Pupil with a `gift' for numbers

Balto. Co. program helps math whiz, 13, have a normal life

October 29, 2001|By Stephanie Desmon | Stephanie Desmon,SUN STAFF

Even Drew Drechsler didn't know he was that good at math, not until he took a test his fourth-grade summer that told him he was well beyond the percentages and simple bar graphs of elementary school, and instead should be taking high school algebra.

"We thought it was probably a mistake," his mother, Maritza Gonzalez Drechsler, says four years later, knowing now that it was not a mistake.

Drew Drechsler is 13, an eighth-grader at Hereford Middle School who passed calculus before reaching puberty. He earned a 790 on his math SAT this year. (Yes, he knows he got one wrong.) Forget the Maryland School Performance Assessment Program - he's thinking about the second Advanced Placement exam he plans to take in the spring.

But this isn't a story about a genius kid who finished his Ph.D. before most of his classmates danced at the prom. Instead, it's a story about a kid with a rare gift who is trying to keep his life as normal as possible - and how a school system is allowing him to do that by teaching him what he needs, even if it is at a level far beyond the rest of the 13-year-olds.

"You educate every kid, and you take them from where they are," said Faith C. Hermann, principal at Hereford Middle. "He happens to be an extraordinary child. He has this mathematical gift, this reasoning gift, and the rest of him is a typical middle school kid. He's very low-key about this. He would never boast to anyone."

Drew is one of 65 kids in a Baltimore County math department program called "Head and Shoulders," which serves students head and shoulders above their peers. Penny Booth, the school system's math coordinator, hesitates to even call it a program since each child's customized course of study is unique.

"Doing what's best for these extraordinary children, that's really what it's all about," she said. "They never slow down because the children love math. For them, reading a math book is like reading Harry Potter. It's fun."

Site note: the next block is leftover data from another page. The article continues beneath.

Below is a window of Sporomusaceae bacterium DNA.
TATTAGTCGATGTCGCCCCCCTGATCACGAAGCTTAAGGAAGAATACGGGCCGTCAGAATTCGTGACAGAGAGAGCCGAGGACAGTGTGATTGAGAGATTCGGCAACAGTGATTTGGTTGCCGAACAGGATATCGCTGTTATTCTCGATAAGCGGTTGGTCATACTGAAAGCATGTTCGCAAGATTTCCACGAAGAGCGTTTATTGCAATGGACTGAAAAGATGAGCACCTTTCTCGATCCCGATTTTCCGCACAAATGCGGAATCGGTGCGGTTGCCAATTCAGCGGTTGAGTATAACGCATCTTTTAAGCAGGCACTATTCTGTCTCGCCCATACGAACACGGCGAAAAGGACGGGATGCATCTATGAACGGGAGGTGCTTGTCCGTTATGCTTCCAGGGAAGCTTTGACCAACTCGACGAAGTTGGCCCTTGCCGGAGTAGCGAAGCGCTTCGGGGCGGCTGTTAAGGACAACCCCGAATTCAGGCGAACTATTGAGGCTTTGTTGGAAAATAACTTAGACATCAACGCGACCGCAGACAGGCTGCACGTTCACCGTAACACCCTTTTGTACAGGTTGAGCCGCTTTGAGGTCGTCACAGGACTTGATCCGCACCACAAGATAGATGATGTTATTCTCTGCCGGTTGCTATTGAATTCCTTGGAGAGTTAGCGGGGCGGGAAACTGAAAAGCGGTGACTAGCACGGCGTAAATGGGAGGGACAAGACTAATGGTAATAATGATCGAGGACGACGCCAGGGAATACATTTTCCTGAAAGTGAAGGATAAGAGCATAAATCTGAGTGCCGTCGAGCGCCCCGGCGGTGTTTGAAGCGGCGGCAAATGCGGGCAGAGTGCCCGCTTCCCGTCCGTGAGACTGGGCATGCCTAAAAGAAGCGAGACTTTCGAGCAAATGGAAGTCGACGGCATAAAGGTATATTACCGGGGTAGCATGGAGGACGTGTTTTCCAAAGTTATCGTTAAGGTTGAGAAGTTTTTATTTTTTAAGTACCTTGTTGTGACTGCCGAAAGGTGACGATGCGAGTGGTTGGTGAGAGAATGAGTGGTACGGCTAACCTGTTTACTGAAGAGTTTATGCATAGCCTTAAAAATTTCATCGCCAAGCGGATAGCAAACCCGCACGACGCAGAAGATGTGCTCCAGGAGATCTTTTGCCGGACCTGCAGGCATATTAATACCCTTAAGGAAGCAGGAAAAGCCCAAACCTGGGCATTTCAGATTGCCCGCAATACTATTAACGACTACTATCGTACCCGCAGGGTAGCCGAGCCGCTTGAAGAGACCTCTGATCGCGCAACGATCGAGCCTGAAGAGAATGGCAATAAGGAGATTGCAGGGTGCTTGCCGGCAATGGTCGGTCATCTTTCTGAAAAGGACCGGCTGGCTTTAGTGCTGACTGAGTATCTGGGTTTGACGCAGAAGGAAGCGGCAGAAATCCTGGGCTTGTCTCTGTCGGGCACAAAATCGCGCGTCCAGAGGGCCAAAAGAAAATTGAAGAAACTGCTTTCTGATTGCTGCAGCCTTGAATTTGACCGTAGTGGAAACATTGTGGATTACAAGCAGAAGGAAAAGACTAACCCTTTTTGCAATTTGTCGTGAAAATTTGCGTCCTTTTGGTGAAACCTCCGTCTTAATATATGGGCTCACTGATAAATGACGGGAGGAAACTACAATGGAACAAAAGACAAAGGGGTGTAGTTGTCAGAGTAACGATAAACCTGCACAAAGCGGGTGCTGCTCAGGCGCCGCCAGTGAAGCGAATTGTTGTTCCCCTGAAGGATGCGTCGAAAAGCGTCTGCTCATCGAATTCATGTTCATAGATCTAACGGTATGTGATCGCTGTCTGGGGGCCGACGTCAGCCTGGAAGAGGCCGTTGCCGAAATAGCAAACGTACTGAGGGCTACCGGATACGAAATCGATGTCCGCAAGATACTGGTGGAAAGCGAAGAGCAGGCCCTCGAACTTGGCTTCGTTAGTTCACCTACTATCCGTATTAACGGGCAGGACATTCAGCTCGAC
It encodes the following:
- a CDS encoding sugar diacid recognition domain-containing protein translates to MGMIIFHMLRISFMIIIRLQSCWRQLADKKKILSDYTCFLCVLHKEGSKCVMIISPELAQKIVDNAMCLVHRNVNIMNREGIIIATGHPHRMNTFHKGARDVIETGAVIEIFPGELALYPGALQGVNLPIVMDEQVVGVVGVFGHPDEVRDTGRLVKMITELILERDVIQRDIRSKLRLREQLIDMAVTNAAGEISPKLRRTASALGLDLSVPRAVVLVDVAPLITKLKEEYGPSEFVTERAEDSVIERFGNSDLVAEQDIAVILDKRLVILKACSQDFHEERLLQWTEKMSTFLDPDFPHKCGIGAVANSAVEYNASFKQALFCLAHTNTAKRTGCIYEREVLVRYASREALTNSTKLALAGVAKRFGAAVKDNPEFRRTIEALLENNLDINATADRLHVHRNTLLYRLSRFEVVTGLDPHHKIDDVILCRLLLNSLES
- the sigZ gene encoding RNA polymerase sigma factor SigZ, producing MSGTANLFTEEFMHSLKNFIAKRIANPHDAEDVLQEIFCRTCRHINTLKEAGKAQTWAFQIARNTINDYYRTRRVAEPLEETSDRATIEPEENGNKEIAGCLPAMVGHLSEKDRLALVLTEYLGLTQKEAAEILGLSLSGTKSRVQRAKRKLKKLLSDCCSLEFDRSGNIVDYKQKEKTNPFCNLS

The program has no formal application process. The children just "reveal themselves to us," Booth said. Sometimes a teacher calls to say, "I just can't do enough for this child." Other times it's parents who phone. Only children working at two or more grade levels ahead are enrolled, but that in itself isn't enough.

The students take assessment tests - and are interviewed extensively. Does the child have good critical thinking skills? Is the child motivated? Is this a pushy parent's idea?

Head and Shoulders has been around in some form for years, Booth said, though this is the first time there's a full-time teaching position devoted to it. That full-time job is shared by three part-timers teaching 10 math courses in as many different schools. The remaining students are served in other ways. The county has had a group of Dumbarton Middle School pupils enrolled in first-period algebra at nearby Towson High. It has a first-grader who takes math with fourth-graders.

"We wish they came in groups of 30, but they don't," Booth said. "They come in ones and twos."

Drew is in a class by himself. On a recent Tuesday afternoon, this class - taught by Jim Stevens, a retired Patapsco High math teacher - takes place among Hereford Middle's audio-visual equipment and outdated World Almanacs in what is essentially a storage room behind the library.

Stevens teaches Drew once a week for 50 minutes. Though Stevens is available by computer (of course Drew, being 13, has misplaced his teacher's e-mail address), Drew basically teaches himself.

"He's fantastic," Stevens said. "It's unbelievable. I've never seen anyone like him. I've had some great students but nobody who could be there as an eighth-grader. He's really doing this on his own, which is even more remarkable."

Next year, Drew figures he'll take AP Statistics at Hereford High School. Why? He longs to take math with other students - even if they are several years older.

"He'll be beyond me next year," Stevens says. "I think he's beyond me now, to be honest."

Drew's mathematical talent was a surprise to just about everyone until four years ago. That was the summer after fourth grade when he attended a three-week program by the Johns Hopkins University's Center for Talented Youth. There, each child progresses at his or her pace. Tested that summer, after taking regular fourth-grade math at Warren Elementary School, the results revealed he should be in algebra.

"We figured he was a little ahead," his mother said, "but not this."

Drew took off after that. He was soon part of Head and Shoulders, finishing algebra and geometry in fifth grade and earning high school credit. In sixth grade, he took algebra and trigonometry. He was going to take the summer off between sixth and seventh grade.

"We said, `Just take a break, Drew,'" his mother recalled.

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